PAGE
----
Hewlett-Packard’s Project Moonshot, a multiyear program for developing low-energy servers, will apparently rely on the “Centerton” Intel Atom processor for its initial production server system.
HP is positioning that server system, codenamed “Gemini,” as ideal for Web servers, offline analytics, and hosting. The system pools resources from hundreds or thousands of servers, allowing it to pack more processing power into a smaller footprint.
Centerton pairs 64-bit support, hardware virtualization, error correcting code (ECC) memory and other features with low power requirements, which theoretically makes it ideal for data centers that need to churn through massive amounts of data at (relatively) low power cost.
“Intel has shown its commitment to constant innovation in the extreme low-energy server initiative,” Jason Waxman, general manager of Cloud Infrastructure at Intel Data Center and Connected Systems Group, wrote in a June 19 statement. “Our deep collaboration with HP enabled us to create a processor roadmap designed to deliver exceptional performance and power-efficiency benefits.”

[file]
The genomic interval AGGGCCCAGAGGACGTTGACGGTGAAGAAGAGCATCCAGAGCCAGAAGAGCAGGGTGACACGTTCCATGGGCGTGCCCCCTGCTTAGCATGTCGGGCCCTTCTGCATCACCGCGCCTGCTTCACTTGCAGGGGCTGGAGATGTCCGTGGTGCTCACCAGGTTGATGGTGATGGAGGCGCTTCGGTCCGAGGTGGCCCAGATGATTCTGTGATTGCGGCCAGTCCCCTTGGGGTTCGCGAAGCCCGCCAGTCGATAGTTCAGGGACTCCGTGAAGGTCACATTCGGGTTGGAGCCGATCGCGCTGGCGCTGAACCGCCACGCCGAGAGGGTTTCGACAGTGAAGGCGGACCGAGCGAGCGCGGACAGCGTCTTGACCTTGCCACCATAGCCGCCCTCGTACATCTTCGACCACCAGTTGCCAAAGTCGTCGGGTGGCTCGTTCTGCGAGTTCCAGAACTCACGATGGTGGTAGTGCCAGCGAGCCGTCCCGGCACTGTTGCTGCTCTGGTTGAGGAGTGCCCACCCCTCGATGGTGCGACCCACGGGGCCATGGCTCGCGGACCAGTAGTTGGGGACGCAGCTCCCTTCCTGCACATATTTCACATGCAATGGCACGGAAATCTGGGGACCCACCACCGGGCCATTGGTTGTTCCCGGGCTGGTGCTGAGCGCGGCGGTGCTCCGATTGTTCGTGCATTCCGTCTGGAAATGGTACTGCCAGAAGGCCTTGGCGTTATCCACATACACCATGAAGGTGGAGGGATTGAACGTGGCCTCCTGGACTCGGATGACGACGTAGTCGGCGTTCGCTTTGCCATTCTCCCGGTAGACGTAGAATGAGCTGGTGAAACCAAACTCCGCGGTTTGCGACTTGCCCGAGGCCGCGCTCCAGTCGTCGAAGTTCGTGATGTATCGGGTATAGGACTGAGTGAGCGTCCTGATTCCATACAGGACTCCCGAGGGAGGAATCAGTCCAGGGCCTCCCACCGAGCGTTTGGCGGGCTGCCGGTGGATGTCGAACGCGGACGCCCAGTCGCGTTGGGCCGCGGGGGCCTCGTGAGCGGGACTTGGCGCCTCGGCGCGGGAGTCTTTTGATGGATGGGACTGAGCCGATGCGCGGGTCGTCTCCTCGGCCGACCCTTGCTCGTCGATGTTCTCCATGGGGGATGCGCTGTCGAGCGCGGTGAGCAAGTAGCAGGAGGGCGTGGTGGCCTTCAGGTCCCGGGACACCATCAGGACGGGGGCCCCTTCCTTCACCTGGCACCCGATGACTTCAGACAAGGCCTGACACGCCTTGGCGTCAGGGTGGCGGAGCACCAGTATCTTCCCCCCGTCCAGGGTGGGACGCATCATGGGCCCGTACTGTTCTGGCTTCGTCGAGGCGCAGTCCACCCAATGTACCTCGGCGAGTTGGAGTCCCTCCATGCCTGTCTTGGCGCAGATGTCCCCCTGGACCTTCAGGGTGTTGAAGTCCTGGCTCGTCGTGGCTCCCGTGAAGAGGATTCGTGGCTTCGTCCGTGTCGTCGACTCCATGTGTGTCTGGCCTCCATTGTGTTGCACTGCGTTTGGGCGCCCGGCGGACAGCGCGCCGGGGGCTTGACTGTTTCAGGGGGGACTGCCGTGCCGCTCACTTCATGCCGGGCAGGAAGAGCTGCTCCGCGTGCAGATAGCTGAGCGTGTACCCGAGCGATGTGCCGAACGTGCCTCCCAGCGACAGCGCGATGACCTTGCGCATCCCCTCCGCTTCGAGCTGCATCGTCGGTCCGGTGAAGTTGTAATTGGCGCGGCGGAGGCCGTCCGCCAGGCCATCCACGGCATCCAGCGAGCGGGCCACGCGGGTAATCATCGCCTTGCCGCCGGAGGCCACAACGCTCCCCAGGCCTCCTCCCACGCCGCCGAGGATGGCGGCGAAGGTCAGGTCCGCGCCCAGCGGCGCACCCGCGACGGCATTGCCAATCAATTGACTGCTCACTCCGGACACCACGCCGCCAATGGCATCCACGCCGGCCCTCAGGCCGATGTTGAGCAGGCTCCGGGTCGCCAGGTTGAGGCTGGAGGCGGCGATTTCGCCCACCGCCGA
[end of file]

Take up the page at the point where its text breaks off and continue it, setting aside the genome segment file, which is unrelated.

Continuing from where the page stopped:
Other IT vendors are exploring low-energy server technology, but not all of them are opting for Intel inside. Dell has spent years testing ARM server technology, eventually producing the Dell “Copper” ARM servers set for release at an unannounced future date. Developers can book time on the platform via remote-accessible Copper server clusters, which Dell is offering in the name of “continued software and ecosystem testing and development.”
Dell “believes ARM infrastructures demonstrate promise for Web front-end and Hadoop environments, where advantages in performance per dollar and performance per watt are critical,” Charles Kind, principal analyst at Pund-IT, wrote in a research note soon after Dell announced the ARM server initiative.
Indeed, research firm Gartner recently suggested that ARM servers could own roughly 15 percent of the server market within four years. That could make things a little bit more interesting for Intel as it maps out a strategy for the low-power server market. For those planning on building a data center within the next few years, it could also introduce an element of choice.